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Vince Cable: Constituents speak out

Protesters with banners outside Vince Cable's constituency office

Protesters outside Vince Cable’s constituency office

Paul Tippell is a member of Twickenham, Richmond and Kingston Network against the Arms Trade (TRAKNAT, www.traknat.org.uk), which is co-ordinating a public meeting on 29 November to quiz Vince Cable and Zac Goldsmith on the arms trade. We spoke to him about how constituents are lobbying the Business Minister, and his tips for the future.

Why did local groups come together to form a Network Against the Arms Trade?

Our local MP, Vince Cable, is responsible for the licensing of weapons exports and also the government agency that promotes arms exports (UKTI DSO). As constituents we are in a unique position to influence this key decision-maker.

How did the network start?

Kingston Peace Council organised a demo outside Cable’s offices during the Arab Spring to challenge the fact the UK routinely arms dictators. We decided that it would be good to form a local network with other groups. We went round and gave presentations, asked them to sign the petition and to join the network. TRAKNAT now includes local Amnesty, Green Party, Greenpeace, Friends of the Earth, Palestine Solidarity Campaign, and World Development Movement groups. We’ve also had support from local churches and local Liberal councillors. The groups involved are quite broad, but the arms trade is an issue which brings people together. Because Vince Cable is our local MP, it gives us a responsibility to put the pressure on him since it easier for us to do that than for people outside his constituency.

What is the focus of the network?

We campaign for Vince Cable to shut his arms promotion unit, the UK Trade & Industry – Defence & Security Organisation (UKTI-DSO), and stop underwriting loans through UK Export Finance which enable the sales to take place. Until the government stops promoting arms sales, it will continue to ignore its own rules which prohibit arms sales where they may be used for internal repression, or external aggression.

Some countries are still paying Vince Cable’s department for debts that were run up by the UK selling weapons to their former dictators. We call for these, and other unjust debts, to be cancelled. We also call for the withdrawal of export support for climate-wrecking fossil fuel projects and other projects which fuel climate change, result in human right abuses and third world debt.

UK exports overseas can have a massive impact either positive or negative, and the exports our government chooses to promote and support speak volumes about its commitment to human rights, environmental sustainability and social justice worldwide. TRAKNAT is campaigning for the UK government to support responsible, sustainable exports which demonstrate a respect for peace, human rights, and a safe environment and create positive, sustainable jobs in the UK.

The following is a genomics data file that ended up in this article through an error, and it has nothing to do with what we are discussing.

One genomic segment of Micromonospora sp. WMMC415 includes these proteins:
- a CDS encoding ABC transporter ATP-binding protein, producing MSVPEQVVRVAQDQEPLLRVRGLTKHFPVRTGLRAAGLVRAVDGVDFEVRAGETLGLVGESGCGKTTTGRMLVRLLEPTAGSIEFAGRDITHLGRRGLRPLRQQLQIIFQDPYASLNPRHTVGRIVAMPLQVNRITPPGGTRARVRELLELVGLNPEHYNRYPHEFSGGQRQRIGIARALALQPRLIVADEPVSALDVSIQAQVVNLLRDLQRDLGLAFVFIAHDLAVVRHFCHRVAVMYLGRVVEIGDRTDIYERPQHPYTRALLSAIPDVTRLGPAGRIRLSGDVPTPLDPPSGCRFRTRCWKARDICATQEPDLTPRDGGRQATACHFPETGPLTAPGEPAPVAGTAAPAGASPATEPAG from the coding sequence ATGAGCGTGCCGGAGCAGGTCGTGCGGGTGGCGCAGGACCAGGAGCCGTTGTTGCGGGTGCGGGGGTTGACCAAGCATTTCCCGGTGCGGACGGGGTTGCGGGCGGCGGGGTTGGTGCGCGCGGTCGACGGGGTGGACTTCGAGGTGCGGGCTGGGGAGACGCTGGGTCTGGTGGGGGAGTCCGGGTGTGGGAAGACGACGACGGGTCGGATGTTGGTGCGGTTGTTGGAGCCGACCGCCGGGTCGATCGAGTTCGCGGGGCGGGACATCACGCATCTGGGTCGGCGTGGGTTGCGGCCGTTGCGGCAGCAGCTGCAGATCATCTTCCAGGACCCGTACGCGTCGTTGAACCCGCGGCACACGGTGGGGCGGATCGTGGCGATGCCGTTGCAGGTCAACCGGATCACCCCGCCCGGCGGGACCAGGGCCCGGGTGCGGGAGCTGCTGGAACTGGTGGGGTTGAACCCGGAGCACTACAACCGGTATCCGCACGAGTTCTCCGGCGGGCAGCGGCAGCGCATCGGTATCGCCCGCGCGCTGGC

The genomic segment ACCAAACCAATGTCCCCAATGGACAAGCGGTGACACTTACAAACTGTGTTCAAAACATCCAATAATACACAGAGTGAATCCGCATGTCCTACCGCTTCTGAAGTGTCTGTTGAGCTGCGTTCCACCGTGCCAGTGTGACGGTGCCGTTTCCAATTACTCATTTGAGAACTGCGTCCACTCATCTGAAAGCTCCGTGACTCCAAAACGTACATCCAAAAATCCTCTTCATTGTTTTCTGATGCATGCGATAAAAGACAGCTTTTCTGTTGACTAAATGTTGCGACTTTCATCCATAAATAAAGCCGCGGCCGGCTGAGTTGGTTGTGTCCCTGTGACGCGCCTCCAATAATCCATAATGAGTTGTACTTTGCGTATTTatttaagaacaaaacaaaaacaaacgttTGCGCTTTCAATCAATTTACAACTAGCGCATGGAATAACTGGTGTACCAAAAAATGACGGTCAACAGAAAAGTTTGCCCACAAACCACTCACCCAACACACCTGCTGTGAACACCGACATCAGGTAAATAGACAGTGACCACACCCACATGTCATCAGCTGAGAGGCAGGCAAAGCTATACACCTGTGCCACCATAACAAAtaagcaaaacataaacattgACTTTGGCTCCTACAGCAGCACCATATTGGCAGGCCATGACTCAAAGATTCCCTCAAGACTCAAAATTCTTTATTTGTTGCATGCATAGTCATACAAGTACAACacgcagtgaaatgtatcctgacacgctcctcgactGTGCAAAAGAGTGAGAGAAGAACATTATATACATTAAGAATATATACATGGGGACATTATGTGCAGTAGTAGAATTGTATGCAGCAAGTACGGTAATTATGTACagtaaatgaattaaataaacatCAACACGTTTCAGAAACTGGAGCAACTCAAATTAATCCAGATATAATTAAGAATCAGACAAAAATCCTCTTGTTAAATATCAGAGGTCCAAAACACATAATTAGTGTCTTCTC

We have a petition calling on Vince Cable to:

  • Stop arming repressive regimes. It’s time to end government support for the arms trade and close the DSEI arms fair.
  • Substantially restrict arms sales to countries where this will divert resources from development and exacerbate poverty.

How has the public responded to your network’s campaigning?

Often when campaigning, if you stop somebody in the street, you’re lucky if 10% respond. But we get at least a 60% response from people we ask to sign the petition. People are very surprised that Vince Cable is actually responsible for this. They regard him as Mr Nice Guy and can’t believe that he is in fact responsible for licensing and promoting weapons.

What are your plans for the public meeting in November?

The Public Meeting will provide a rare opportunity for us to hold Vince Cable to account for the policies his Department is pursuing, and to call on Zac Goldsmith as a member of the ruling party to exert pressure on the Government. Local constituents will present our concerns and then ask him some very directed questions designed to expose the immorality of UK arms export practices and also seek specific policy changes.

I urge everyone who can to join us at the meeting to give your support to local campaigners and lend your voice to those calling on Vince Cable to change direction on UK arms trading.

Why is it important to hold this public meeting?

We want to raise the profile of the issue locally. It’s a rare opportunity to actually get Vince Cable to respond to specific, very direct questions. We will call on him to end government promotion of weapons and will seek specific policy changes. For example, greater transparency about arms exports, and the idea that arms export licenses should be scrutinised by a select committee first.

Have you got any advice for groups who would like to set up similar groups to lobby in their constituencies?

The network idea has proved surprisingly successful. Each group has nominated one person to represent them, and they often come to meetings. Everyone does just a little bit so the work gets shared out and through our groups we can reach a much wider audience. That has worked really well.

Support local constituents to hold Vince Cable and Zac Goldsmith to account at a public meeting:

“The Arms Trade and its impact on Human Rights and Poverty”
Thursday 29 November 2012 at 7pm, Duke Street Church, Duke Street, Richmond, TW9 1DH.
Admission free. All are welcome.
More info: www.traknat.org.uk

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